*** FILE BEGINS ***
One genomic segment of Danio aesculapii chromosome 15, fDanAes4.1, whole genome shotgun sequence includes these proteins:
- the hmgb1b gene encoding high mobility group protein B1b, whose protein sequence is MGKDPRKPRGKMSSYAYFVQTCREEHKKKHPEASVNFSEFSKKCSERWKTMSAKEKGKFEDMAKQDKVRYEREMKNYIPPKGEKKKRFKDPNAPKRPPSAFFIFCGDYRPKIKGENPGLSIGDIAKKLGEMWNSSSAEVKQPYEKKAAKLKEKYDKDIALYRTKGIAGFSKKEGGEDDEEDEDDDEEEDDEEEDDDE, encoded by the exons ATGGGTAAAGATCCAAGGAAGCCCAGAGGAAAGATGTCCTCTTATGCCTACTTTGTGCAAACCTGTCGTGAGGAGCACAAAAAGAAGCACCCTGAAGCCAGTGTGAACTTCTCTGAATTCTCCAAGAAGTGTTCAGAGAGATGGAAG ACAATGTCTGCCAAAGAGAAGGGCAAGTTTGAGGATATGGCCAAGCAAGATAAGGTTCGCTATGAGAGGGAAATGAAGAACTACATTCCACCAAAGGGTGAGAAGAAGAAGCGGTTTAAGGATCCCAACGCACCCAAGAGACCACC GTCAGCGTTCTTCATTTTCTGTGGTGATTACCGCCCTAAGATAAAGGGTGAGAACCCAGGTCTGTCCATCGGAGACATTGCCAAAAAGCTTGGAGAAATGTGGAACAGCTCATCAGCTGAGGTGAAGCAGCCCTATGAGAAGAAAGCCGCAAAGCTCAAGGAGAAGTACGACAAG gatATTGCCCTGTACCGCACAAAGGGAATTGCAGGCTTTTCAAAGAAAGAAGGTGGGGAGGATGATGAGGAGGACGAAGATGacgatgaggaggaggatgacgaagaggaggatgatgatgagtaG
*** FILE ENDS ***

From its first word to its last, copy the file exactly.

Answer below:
One genomic segment of Danio aesculapii chromosome 15, fDanAes4.1, whole genome shotgun sequence includes these proteins:
- the hmgb1b gene encoding high mobility group protein B1b, whose protein sequence is MGKDPRKPRGKMSSYAYFVQTCREEHKKKHPEASVNFSEFSKKCSERWKTMSAKEKGKFEDMAKQDKVRYEREMKNYIPPKGEKKKRFKDPNAPKRPPSAFFIFCGDYRPKIKGENPGLSIGDIAKKLGEMWNSSSAEVKQPYEKKAAKLKEKYDKDIALYRTKGIAGFSKKEGGEDDEEDEDDDEEEDDEEEDDDE, encoded by the exons ATGGGTAAAGATCCAAGGAAGCCCAGAGGAAAGATGTCCTCTTATGCCTACTTTGTGCAAACCTGTCGTGAGGAGCACAAAAAGAAGCACCCTGAAGCCAGTGTGAACTTCTCTGAATTCTCCAAGAAGTGTTCAGAGAGATGGAAG ACAATGTCTGCCAAAGAGAAGGGCAAGTTTGAGGATATGGCCAAGCAAGATAAGGTTCGCTATGAGAGGGAAATGAAGAACTACATTCCACCAAAGGGTGAGAAGAAGAAGCGGTTTAAGGATCCCAACGCACCCAAGAGACCACC GTCAGCGTTCTTCATTTTCTGTGGTGATTACCGCCCTAAGATAAAGGGTGAGAACCCAGGTCTGTCCATCGGAGACATTGCCAAAAAGCTTGGAGAAATGTGGAACAGCTCATCAGCTGAGGTGAAGCAGCCCTATGAGAAGAAAGCCGCAAAGCTCAAGGAGAAGTACGACAAG gatATTGCCCTGTACCGCACAAAGGGAATTGCAGGCTTTTCAAAGAAAGAAGGTGGGGAGGATGATGAGGAGGACGAAGATGacgatgaggaggaggatgacgaagaggaggatgatgatgagtaG